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A Virginia church once led by Robert E. Lee votes to remove his name

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A Virginia church once led by Confederate Gen. Robert E. Lee voted this week to remove his name from church name. (Image source: YouTube screenshot)

A Virginia church, once led by Confederate Gen. Robert E. Lee, voted this week to remove him from its name, the Richmond Times-Dispatch reported. Leaders of R.E. Lee Memorial Episcopal Church in Lexington voted to change its name back to Grace Episcopal Church — the name it used before the Civil War.

The church’s history

According to the Times-Dispatch, Lee was elected to serve as senior warden of the Grace Episcopal Church after the Civil War. He held the position for five years until his death in 1870. Churchgoers credited him with “restoring stability” during a tumultuous time following the war. The church voted to change its name to R.E. Lee Memorial in 1903.

What was the debate?

The decision ends a two-year debate among the church’s congregants over whether the use of Lee’s name is appropriate for a Christian church since he fought to preserve the institution of slavery in the South.

The Rev. Tom Crittenden, the church’s rector, told the Times-Dispatch that the matter has been “divisive.”

“But Charlottesville seems to have moved us to this point,” Crittenden said, referring to a violent white nationalist protest last month that left one counterprotester dead. “Not that we have a different view of Lee historically in our church, but we have appreciation for our need to move on.”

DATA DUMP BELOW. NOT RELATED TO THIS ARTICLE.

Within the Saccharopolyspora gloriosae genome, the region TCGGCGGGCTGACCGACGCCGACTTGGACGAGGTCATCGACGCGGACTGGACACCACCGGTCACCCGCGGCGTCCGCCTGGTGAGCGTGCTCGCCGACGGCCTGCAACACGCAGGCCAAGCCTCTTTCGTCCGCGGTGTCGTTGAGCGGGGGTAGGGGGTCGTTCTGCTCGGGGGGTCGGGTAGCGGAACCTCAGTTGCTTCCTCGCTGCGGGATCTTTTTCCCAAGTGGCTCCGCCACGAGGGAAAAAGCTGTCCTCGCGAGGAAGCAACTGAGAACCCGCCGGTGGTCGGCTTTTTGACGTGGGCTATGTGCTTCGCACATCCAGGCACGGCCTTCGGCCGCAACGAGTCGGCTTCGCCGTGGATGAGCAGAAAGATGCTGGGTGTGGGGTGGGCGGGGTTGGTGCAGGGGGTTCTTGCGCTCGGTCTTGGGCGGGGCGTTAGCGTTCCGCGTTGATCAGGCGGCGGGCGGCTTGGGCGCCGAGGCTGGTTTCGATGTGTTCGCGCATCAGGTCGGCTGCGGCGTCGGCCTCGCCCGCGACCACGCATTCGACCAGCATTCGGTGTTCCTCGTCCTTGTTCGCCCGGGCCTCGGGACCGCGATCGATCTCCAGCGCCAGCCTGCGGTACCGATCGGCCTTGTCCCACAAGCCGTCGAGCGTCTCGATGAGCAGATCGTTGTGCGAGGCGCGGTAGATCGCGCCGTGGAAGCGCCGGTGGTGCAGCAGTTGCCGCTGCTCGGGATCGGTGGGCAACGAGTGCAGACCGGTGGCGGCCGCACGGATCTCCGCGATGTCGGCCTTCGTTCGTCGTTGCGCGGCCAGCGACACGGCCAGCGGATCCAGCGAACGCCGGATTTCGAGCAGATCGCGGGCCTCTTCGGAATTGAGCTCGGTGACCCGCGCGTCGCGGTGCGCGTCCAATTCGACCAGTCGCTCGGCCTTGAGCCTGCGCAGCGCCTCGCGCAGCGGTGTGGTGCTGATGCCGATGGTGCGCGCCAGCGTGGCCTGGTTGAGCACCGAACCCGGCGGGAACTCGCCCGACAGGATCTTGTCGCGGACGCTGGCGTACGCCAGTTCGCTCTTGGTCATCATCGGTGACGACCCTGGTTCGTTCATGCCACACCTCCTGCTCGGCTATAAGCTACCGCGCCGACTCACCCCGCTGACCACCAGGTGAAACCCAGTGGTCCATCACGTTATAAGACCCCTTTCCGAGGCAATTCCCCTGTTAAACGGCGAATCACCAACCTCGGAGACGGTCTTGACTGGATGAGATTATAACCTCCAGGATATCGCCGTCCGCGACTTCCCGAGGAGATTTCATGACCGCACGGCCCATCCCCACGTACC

The Times-Dispatch reported the narrow 7-5 vote led to the resignation of a vestry member and the church’s treasurer.

Doug Cumming, another vestry member, told the Times-Dispatch that “people have left the church” over the matter.

“People have felt exhausted by it. And many people have felt hurt,” he said. “He was the senior warden of our church, we’re proud of that, it’s part of our history, but we’re not going to put that on a sign out on the street because it’s misunderstood.”

Supporters of keeping Lee’s name in the church’s name wanted to avoid a “knee-jerk reaction to the present cultural environment,” according to the report. Some wanted to show that the Confederate general “continues to be respected and honored by this congregation.” They also argued Lee was a “multifaceted” man.

What's next?

Cumming said he’s hopeful both sides of the debate within the church can come together after the vote to return to the community’s original name.

“My ancestors were very proud, brave and articulate southerners, and like Robert E. Lee, I think they’d be very proud over what our church has done tonight,” he said.

(H/T: The Hill)

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